In general, errors in the erection of a roof structure can be tolerated with the use of metal base sheets but not with stiff materials such as fibre concrete. The brittleness of FCR makes it susceptible to cracks when the roof structure is not properly mounted. Sometimes, the purlins and ratters are made from limber which is green or not seasoned, so that subsequent dimensional changes could lead to straining the FCR and, eventually, to cracks. As shown in figure 5, incorrect placing of timber, with either rafters or purlins sagging, could lead to cracks. The FCR sheets are more vulnerable to cracks than the tiles.
(c) Fixing gutters for rain collection (see figure 7).
(d) Ridge details
It is not necessary to cement the joints. If cemented joints are preferred, use a mixture of one part cement to three of sand. Finish the joints neatly.
(e) Fixing details
Poor fixing of FCR cladding onto the roof structure can reduce the strength of an otherwise sound roof, especially in areas where high wind speeds are recorded. In FCR, fixing is done in two ways:
(i) a nib is precast on the underside of the tile and through this a loop of wire or short length of a strong string is embedded;
(ii) the FCR tiles or sheets are drilled and nailed to the roof structure. The precast nib system seems advantageous but its stability depends largely on the strength of the string or wire and how securely it is fastened. Moreover, the nib is likely to form a loose bondage to the tile and may break off with time. The alternative of screwing and nailing of tiles or sheets to the roof structure is likely to cause cracking; in addition, the holes drilled in the cladding need to be sealed against rain seepage. Figure 9 shows some types of built-in fixings.
Figure 7. Gutter details a) Correct fitting - Fascia fitted in line with the wall, so that rain water will run into the gutter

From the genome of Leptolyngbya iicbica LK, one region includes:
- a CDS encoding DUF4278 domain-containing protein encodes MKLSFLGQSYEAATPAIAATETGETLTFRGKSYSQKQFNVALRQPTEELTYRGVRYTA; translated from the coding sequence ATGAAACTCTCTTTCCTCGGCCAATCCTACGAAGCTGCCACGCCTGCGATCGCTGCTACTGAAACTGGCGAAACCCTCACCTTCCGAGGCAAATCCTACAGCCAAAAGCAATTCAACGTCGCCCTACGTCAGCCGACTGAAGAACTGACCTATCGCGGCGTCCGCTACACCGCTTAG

Figure 7. Gutter details b) Wrong fitting - Fascia fitted at right angles to the roof, therefore rain water will miss the gutter
Figure 8. Section showing the ridge fixing details
(f) Overlap details
Errors in the end overlaps could occur through the moulding process during production. But even where perfection has been achieved in production, errors in construction could still mean that the end overlaps of FCR are the most vulnerable part of the roof construction. When the fitting is wrongly done one sheet or tile puts excess strain on the other, and this leads to cracks in the material. Sometimes, the overlapping details ignore the direction of the prevailing wind such that the gap between two tiles at the overlap is directly facing the wind and rain thrust. Figure 10 illustrates the importance of overlap details.
One sheet has been damaged by the other due to strain at a poor fitting overlap. The underlap roll of the next sheet, (1) made incorrectly (too high) prevents the overlapping sheet from resting on the purlin causing a gap (2). Then, when the hook holt fixing the sheet (3) is tightened, it bends the left hand sheet, which releases the strain by cracking along the top of the roll.